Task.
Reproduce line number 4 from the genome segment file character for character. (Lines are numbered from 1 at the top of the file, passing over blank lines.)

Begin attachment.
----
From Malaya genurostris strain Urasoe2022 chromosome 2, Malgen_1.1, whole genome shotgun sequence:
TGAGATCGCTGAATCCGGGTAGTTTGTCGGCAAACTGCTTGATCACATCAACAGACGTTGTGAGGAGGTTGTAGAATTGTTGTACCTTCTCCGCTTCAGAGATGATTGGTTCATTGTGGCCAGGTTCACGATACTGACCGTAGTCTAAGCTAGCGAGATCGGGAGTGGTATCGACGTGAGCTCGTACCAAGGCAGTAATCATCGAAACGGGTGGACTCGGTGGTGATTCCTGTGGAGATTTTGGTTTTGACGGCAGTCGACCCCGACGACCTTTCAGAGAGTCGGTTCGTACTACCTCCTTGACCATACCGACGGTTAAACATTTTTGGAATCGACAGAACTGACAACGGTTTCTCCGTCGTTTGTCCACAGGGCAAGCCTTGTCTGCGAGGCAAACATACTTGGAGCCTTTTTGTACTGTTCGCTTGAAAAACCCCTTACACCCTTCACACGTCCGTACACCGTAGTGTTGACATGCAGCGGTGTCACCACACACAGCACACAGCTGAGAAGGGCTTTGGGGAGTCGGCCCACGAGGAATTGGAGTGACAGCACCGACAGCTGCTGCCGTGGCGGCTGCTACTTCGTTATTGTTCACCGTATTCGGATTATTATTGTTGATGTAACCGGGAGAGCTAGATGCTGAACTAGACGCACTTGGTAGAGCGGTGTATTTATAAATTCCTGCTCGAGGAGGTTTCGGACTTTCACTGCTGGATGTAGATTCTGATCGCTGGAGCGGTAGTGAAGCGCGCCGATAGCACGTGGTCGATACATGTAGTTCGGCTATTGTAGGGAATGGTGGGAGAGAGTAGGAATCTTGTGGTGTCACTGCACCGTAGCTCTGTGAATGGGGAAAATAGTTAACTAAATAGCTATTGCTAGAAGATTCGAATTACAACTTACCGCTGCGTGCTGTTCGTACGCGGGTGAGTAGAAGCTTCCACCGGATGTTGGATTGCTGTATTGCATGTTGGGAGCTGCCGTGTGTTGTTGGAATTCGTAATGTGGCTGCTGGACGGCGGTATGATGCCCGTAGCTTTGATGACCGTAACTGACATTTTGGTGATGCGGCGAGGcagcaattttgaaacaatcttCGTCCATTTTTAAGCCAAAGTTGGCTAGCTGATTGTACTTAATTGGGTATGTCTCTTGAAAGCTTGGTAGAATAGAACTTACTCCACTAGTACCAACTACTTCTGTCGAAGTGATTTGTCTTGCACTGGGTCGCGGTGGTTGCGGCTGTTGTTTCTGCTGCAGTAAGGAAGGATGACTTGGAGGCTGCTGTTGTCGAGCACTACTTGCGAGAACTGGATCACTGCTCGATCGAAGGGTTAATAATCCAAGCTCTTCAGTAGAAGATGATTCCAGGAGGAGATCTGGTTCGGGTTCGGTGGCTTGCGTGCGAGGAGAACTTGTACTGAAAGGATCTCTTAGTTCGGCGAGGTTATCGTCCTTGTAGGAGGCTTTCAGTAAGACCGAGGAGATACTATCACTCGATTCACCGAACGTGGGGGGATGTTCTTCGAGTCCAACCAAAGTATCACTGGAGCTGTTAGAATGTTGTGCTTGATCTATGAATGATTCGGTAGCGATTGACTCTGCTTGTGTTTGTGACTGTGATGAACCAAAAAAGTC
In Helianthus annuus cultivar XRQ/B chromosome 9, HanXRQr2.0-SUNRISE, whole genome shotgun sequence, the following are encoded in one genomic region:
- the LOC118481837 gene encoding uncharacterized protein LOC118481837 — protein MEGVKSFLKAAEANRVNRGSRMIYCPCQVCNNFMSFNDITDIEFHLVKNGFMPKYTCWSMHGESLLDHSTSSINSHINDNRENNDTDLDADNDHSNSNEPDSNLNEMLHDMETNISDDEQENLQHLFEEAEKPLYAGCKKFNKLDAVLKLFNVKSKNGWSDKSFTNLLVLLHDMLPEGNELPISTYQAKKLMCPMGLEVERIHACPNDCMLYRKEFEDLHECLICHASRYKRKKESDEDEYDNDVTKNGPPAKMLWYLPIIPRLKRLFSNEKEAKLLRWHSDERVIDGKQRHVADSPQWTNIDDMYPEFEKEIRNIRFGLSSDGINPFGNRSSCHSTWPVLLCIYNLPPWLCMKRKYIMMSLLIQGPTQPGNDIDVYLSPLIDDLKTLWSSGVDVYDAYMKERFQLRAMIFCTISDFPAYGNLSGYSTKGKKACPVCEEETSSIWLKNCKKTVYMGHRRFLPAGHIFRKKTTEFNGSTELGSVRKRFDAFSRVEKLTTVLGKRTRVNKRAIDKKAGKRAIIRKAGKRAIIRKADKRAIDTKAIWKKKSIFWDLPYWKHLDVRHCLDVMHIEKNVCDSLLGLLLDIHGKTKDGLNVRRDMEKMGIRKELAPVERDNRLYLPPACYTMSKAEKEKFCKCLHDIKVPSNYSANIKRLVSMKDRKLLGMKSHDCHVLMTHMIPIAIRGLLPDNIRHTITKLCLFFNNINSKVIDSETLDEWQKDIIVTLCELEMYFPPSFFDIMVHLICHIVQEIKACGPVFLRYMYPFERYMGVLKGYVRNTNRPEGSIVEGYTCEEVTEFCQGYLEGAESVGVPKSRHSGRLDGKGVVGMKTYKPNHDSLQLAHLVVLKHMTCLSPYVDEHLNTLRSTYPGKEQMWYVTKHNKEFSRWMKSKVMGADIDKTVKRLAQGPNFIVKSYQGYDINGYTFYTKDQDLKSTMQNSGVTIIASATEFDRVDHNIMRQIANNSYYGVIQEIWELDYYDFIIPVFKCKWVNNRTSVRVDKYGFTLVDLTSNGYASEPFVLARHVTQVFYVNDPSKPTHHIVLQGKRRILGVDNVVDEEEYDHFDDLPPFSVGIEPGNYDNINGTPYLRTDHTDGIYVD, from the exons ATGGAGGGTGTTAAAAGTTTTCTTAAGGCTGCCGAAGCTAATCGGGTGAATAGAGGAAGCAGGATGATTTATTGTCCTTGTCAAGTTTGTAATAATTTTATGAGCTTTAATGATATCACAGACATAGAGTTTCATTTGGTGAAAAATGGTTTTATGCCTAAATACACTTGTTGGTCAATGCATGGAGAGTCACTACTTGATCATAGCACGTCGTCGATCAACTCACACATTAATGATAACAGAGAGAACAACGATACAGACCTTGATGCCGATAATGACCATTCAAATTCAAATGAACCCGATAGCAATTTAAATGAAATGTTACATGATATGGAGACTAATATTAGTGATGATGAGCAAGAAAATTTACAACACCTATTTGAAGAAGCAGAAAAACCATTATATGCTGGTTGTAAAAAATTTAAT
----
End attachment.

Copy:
- the LOC118481837 gene encoding uncharacterized protein LOC118481837 — protein MEGVKSFLKAAEANRVNRGSRMIYCPCQVCNNFMSFNDITDIEFHLVKNGFMPKYTCWSMHGESLLDHSTSSINSHINDNRENNDTDLDADNDHSNSNEPDSNLNEMLHDMETNISDDEQENLQHLFEEAEKPLYAGCKKFNKLDAVLKLFNVKSKNGWSDKSFTNLLVLLHDMLPEGNELPISTYQAKKLMCPMGLEVERIHACPNDCMLYRKEFEDLHECLICHASRYKRKKESDEDEYDNDVTKNGPPAKMLWYLPIIPRLKRLFSNEKEAKLLRWHSDERVIDGKQRHVADSPQWTNIDDMYPEFEKEIRNIRFGLSSDGINPFGNRSSCHSTWPVLLCIYNLPPWLCMKRKYIMMSLLIQGPTQPGNDIDVYLSPLIDDLKTLWSSGVDVYDAYMKERFQLRAMIFCTISDFPAYGNLSGYSTKGKKACPVCEEETSSIWLKNCKKTVYMGHRRFLPAGHIFRKKTTEFNGSTELGSVRKRFDAFSRVEKLTTVLGKRTRVNKRAIDKKAGKRAIIRKAGKRAIIRKADKRAIDTKAIWKKKSIFWDLPYWKHLDVRHCLDVMHIEKNVCDSLLGLLLDIHGKTKDGLNVRRDMEKMGIRKELAPVERDNRLYLPPACYTMSKAEKEKFCKCLHDIKVPSNYSANIKRLVSMKDRKLLGMKSHDCHVLMTHMIPIAIRGLLPDNIRHTITKLCLFFNNINSKVIDSETLDEWQKDIIVTLCELEMYFPPSFFDIMVHLICHIVQEIKACGPVFLRYMYPFERYMGVLKGYVRNTNRPEGSIVEGYTCEEVTEFCQGYLEGAESVGVPKSRHSGRLDGKGVVGMKTYKPNHDSLQLAHLVVLKHMTCLSPYVDEHLNTLRSTYPGKEQMWYVTKHNKEFSRWMKSKVMGADIDKTVKRLAQGPNFIVKSYQGYDINGYTFYTKDQDLKSTMQNSGVTIIASATEFDRVDHNIMRQIANNSYYGVIQEIWELDYYDFIIPVFKCKWVNNRTSVRVDKYGFTLVDLTSNGYASEPFVLARHVTQVFYVNDPSKPTHHIVLQGKRRILGVDNVVDEEEYDHFDDLPPFSVGIEPGNYDNINGTPYLRTDHTDGIYVD, from the exons ATGGAGGGTGTTAAAAGTTTTCTTAAGGCTGCCGAAGCTAATCGGGTGAATAGAGGAAGCAGGATGATTTATTGTCCTTGTCAAGTTTGTAATAATTTTATGAGCTTTAATGATATCACAGACATAGAGTTTCATTTGGTGAAAAATGGTTTTATGCCTAAATACACTTGTTGGTCAATGCATGGAGAGTCACTACTTGATCATAGCACGTCGTCGATCAACTCACACATTAATGATAACAGAGAGAACAACGATACAGACCTTGATGCCGATAATGACCATTCAAATTCAAATGAACCCGATAGCAATTTAAATGAAATGTTACATGATATGGAGACTAATATTAGTGATGATGAGCAAGAAAATTTACAACACCTATTTGAAGAAGCAGAAAAACCATTATATGCTGGTTGTAAAAAATTTAAT